Why are Union Island geckos under threat?
Tucked away on a tiny, mountainous island in the heart of the Caribbean, the Union Island gecko evaded taxonomists for decades.
Upon their discovery in 2005, they quickly became highly sought-after in the exotic reptile trade. Almost overnight, they began being captured in their multitudes, trafficked off the island and transported to Europe and the USA, where they were sold on to collectors at premium rates.
Their entire habitat consists of a 50-hectare area of ultra-rare ‘tropical dry’ forest in the highlands of Union Island, which itself is only nine kilometres squared. This means that – despite their tiny size – there’s not many places for these exquisite reptiles to hide. The poachers know exactly where to look and it’s all too easy for the geckos to be plucked from safety. Without constant monitoring from conservationists, the geckos have little hope of survival.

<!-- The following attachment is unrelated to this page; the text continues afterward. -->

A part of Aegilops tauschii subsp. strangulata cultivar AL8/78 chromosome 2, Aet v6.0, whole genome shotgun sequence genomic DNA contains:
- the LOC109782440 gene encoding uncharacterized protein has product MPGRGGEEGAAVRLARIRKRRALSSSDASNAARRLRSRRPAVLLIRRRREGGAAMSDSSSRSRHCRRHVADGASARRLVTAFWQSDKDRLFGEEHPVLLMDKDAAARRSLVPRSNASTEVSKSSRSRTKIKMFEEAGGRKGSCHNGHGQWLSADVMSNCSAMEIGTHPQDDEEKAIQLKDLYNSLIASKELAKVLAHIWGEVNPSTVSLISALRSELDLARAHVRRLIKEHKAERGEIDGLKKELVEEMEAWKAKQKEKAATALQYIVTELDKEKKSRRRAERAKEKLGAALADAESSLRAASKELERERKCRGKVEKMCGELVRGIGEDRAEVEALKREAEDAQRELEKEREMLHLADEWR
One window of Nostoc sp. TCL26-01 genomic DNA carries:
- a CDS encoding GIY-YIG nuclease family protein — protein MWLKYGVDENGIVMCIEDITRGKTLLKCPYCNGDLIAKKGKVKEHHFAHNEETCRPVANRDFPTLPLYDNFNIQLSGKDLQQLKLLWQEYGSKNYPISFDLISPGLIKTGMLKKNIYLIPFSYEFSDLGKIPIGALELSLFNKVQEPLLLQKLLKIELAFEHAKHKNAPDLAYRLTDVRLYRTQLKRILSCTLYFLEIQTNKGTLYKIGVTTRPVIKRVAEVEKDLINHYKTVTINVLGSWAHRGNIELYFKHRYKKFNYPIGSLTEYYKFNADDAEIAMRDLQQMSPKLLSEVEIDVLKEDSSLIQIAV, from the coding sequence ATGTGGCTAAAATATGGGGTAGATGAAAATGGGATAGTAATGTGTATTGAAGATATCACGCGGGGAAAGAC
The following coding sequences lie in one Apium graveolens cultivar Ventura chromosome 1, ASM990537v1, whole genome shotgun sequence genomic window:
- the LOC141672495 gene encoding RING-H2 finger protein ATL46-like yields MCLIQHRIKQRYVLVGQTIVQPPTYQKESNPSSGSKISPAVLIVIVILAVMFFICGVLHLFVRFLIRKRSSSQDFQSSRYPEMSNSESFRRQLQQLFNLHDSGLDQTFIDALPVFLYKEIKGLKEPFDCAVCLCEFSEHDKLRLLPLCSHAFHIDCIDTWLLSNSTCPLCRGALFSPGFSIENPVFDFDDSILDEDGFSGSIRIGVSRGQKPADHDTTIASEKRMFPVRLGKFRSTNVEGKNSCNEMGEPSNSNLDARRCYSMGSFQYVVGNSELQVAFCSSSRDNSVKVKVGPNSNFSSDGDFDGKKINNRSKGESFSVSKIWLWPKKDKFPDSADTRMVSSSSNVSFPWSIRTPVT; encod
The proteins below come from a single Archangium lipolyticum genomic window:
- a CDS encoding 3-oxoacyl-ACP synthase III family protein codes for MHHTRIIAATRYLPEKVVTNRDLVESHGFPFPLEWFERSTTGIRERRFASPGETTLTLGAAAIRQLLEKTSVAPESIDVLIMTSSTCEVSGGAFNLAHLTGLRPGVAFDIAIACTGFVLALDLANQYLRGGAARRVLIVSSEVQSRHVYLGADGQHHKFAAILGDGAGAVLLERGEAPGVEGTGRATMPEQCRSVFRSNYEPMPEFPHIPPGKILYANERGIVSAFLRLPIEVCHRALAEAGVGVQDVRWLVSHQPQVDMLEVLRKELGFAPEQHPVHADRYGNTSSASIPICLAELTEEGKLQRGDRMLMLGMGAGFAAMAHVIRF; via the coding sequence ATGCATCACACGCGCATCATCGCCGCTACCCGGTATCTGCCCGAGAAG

Additionally, parts of Union Island have been placed up for sale by the government. Inhabiting such a small area of unique ecosystem, Union Island geckos don’t have any habitat to spare – if the land were to fall into the hands of a large hotel chain or other development, the environmental consequences could be dire. This is why the Union Island Environmental Alliance (UIEA) aim to buy the land themselves, keeping it in the hands of local people and preserving its unique landscape.